Steve Loveridge’s stunning and evocative documentary of his long time friend Mathangi “Maya” Arulpragasam (aka rapper M.I.A) begins with a question that he poses to the British-Sri Lankan Tamil star. Why isn’t she like a normal popstar? Why don’t I shut the fuck up you mean, she replies with a cutting smile.
M.I.A is not your regular star. A first-generation immigrant, refugee, whose father founded one of the early Tamil resistance movement – later known as the Tamil Tigers – her background influences and impacts every piece of her work, and every piece of this documentary.
With hundreds of hours of home video, shot by Maya herself from a young age, the documentary follows her career trajectory, from early music videos and self-made album art, to performing at the Grammy’s and the infamous Superbowl, allowing Maya to present her story. Matangi / Maya / M.I.A explores the Sri Lankan civil war, the genocide of the Tamil people by government forces and the impact it has had on not only Maya, but also the rest of her family.
Early on in the film, in 2001, Maya returns to Sri Lanka to visit family and gain a better understanding of the country and conflict in which she is so passionate about. Here she hears stories of violence and sexual assault, night checks by the army and is herself sexually assaulted by soldiers on a bus – something which she carefully and emotionally discloses later in the film. This sets the groundwork and understanding of her activism, her refusal to be quiet about the injustices in the world.
One telling and interesting aspect of the documentary is not just Maya herself, but also the narrative that is created about her by the media, particularly in the US. During a painful interview with Bill Mayer in 2009, the host repeated jokes about her accent, asking if all Tamil people sound like Mick Jagger, while Maya tries to get across the atrocities that are currently happening in Sri Lanka. Three years later, after the Superbowl middle finger, she asks angrily why that was more shocking to the American media and public than state sponsored genocide.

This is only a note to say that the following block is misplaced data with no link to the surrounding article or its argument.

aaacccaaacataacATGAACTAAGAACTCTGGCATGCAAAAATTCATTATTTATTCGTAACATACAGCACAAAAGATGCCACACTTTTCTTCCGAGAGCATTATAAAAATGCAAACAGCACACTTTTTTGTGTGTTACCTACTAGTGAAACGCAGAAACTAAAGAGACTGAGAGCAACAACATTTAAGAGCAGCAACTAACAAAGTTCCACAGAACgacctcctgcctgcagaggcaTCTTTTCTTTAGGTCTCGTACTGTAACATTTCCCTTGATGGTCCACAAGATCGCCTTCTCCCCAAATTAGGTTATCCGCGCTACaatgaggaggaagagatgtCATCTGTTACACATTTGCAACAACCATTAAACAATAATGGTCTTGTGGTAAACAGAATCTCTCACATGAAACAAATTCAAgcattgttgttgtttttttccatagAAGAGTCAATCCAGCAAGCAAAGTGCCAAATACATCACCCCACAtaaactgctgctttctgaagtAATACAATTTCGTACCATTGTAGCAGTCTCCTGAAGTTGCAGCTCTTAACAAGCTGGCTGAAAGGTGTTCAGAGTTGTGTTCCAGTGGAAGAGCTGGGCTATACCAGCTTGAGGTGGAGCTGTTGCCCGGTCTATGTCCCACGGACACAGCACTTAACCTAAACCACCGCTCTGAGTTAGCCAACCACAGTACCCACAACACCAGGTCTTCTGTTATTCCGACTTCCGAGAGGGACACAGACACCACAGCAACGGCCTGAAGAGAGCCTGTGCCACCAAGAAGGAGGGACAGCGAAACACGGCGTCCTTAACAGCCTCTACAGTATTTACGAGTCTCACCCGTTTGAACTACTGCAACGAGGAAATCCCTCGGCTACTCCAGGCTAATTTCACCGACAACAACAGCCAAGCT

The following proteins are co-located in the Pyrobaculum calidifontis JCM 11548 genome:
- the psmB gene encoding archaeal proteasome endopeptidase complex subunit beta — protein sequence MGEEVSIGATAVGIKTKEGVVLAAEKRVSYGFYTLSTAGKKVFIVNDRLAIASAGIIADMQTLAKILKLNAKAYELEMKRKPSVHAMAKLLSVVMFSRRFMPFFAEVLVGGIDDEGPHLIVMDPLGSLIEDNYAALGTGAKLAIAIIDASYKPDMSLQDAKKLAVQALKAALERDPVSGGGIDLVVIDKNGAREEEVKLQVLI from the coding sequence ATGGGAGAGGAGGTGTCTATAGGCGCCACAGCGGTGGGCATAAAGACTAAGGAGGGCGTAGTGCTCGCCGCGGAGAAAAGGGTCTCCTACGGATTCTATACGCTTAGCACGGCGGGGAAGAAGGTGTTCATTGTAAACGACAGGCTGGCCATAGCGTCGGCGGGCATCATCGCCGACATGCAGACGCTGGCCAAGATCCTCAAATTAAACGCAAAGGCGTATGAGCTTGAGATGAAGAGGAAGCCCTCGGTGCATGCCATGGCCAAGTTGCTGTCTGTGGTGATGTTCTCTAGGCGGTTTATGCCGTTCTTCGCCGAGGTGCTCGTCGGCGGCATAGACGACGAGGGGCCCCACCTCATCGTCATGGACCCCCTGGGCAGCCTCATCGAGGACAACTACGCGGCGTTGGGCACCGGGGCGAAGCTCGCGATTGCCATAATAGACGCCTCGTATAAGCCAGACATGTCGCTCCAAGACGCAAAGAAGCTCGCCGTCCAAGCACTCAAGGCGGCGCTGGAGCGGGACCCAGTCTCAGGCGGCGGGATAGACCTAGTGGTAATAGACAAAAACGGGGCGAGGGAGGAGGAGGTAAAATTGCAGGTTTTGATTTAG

We see her grown from a confident young woman, to a vibrant, creative and unafraid star who will not be pigeonholed into a clean-cut, easy to digest pop star.
M.I.A has a voice. She’s not afraid to use it. To be heard. To be understood. To be respected.
Search the film out. It deserves to be seen. And on the way home blast M.I.A’s back catalogue so loud the speakers shake.
Also, I’m a white girl, I can’t speak to the experiences of being a minority, or persecuted or racially abused. And it’s important that people from different groups and backgrounds see and get to talk about this film. Here’s a review from Tamil film critic Lorenzo Fiorito on the documentary. It’s better than anything I could ever articulate.